Examination of Witnesses (Questions 360
WEDNESDAY 24 OCTOBER 2007
Q360 Mr Williams: You say your consideration
was based on the ISG report. Did you gather any other scientific
evidence to consider when you were reviewing that?
Sir David King: As I say, we had
experts who are very much up to scratch with publications in the
literature right up to the present time. Their knowledge was absolutely
crucial to this, not my own and not the papers I was reading alone
but their very broad-based knowledge.
Q361 Mr Williams: Did that include
an assessment of the work in Ireland on the Four Areas trial?
Sir David King: Yes, it did, so
one of our experts was actually from Ireland and was well versed
in that work.
Q362 Mr Williams: What conclusions
did you draw from that work that you were able to feed into your
consideration of the ISG?
Sir David King: We were aware
of the fact that the Irish had taken the decision to have a badger
cull policy. I think we were also aware of the fact that the incidence
of TB in cattle has been reduced in Ireland, both through that
and through the better controls on TB in cattle, and at the same
time we are aware of the fact that badger behaviour in Ireland
is different because of lower densities of badgers, different
movement patterns amongst badgers, and of course there is a different
approach within Ireland to the methodology of culling, an approach
that would not be available to us.
Q363 Mr Williams: You say that the
parameters set by the Secretary of State were that you had to
consider these issues with regard to the scientific evidence that
was available to you, yet you come to this recommendation that
strong action needs to be taken now. Was that the expectation
of the type of advice that was expected by the Secretary of State
when he asked you to carry out this work?
Sir David King: Is it possible
to distribute a map because I think this really underlies the
basis of it?
Q364 Chairman: Yes, it is possible
to give us guidance.
Sir David King: The map shows
the distribution density of the breakdown of cattle herds in Britain
Q365 Chairman: Before you go on,
on one small point of definition in paragraph 3, you said, "I
have considered whether the removal (killing) of badgers in areas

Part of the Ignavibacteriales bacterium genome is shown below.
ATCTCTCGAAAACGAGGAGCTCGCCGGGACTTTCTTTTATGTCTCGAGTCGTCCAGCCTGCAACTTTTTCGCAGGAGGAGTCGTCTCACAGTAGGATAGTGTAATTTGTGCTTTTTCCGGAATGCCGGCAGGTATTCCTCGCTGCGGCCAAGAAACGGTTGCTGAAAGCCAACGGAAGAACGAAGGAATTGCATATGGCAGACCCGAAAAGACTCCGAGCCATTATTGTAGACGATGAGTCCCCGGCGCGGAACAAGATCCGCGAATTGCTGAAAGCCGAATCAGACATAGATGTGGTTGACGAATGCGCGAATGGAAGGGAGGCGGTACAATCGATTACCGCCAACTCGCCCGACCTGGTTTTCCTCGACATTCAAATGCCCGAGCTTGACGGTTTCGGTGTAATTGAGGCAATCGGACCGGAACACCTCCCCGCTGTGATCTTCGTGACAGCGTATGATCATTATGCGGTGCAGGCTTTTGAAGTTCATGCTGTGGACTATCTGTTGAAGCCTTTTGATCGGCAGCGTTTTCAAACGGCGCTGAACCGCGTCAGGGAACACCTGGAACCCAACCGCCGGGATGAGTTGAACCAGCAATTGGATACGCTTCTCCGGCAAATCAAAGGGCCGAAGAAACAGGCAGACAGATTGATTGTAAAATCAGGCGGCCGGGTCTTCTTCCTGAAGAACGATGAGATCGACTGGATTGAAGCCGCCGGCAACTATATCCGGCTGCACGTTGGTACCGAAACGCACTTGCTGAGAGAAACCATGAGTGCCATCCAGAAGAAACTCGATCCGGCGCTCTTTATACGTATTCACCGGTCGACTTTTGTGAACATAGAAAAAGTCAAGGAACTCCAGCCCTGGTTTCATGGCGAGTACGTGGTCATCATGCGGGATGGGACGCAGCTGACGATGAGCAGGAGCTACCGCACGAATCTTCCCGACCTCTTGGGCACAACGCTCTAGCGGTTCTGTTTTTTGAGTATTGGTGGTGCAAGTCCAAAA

of high TB prevalence might ... ." What is the definition
Sir David King: Fortunately, that
is effectively shown on this map. What we are showing in the map
is simply the herd TB prevalence in the UK. The red dots indicate
that prevalence at the present time. This is spreading at the
rate of about an additional 18% per annum. This means we have
that doubling period I previously referred to as four and a half
years. This spread has occurred consistently since about 1972.
What we can anticipate is that therefore in four and a half years'
time this will have spread beyond the areas currently indicated
there. There are hot spots which have been referred to. We believe
those hot spots can be traced back to cattle movements, particularly
cattle movements following a foot-and-mouth disease epidemic when
people were restocking cattle. We certainly do not attribute the
hot spots, if I go back to the previous question, to spreading
through badgers. That would be cattle movement and quite possibly
cattle-to-badger infection occurring in those areas. The question
was put to me: effectively, was my advice concerning the need
for action soon based on science? This really is my scientific
Q366 Lynne Jones: Could I clarify
that your report was submitted to David Miliband on 30 July?
Sir David King: Yes.
Q367 Lynne Jones: Would you care
to comment on why it has taken until this Monday to make that
report public, or even to make it available to the ISG?
Sir David King: That is a question
that should be put, I think, to the Secretary of State. My reports
to Government are always made with the knowledge in Government
that I am going to put my reports into the public domain. I have